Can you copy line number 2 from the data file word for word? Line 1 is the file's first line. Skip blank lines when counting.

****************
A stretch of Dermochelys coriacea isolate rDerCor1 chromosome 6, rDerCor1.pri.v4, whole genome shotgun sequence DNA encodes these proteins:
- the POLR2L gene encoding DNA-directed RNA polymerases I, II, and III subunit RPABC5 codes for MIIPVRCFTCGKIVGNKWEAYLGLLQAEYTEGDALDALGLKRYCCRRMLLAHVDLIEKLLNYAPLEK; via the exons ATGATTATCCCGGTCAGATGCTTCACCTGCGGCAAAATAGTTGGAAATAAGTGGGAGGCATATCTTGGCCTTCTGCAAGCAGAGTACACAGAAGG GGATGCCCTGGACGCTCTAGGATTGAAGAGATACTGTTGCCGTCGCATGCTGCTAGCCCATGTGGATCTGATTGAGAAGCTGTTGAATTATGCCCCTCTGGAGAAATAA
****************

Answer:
- the POLR2L gene encoding DNA-directed RNA polymerases I, II, and III subunit RPABC5 codes for MIIPVRCFTCGKIVGNKWEAYLGLLQAEYTEGDALDALGLKRYCCRRMLLAHVDLIEKLLNYAPLEK; via the exons ATGATTATCCCGGTCAGATGCTTCACCTGCGGCAAAATAGTTGGAAATAAGTGGGAGGCATATCTTGGCCTTCTGCAAGCAGAGTACACAGAAGG GGATGCCCTGGACGCTCTAGGATTGAAGAGATACTGTTGCCGTCGCATGCTGCTAGCCCATGTGGATCTGATTGAGAAGCTGTTGAATTATGCCCCTCTGGAGAAATAA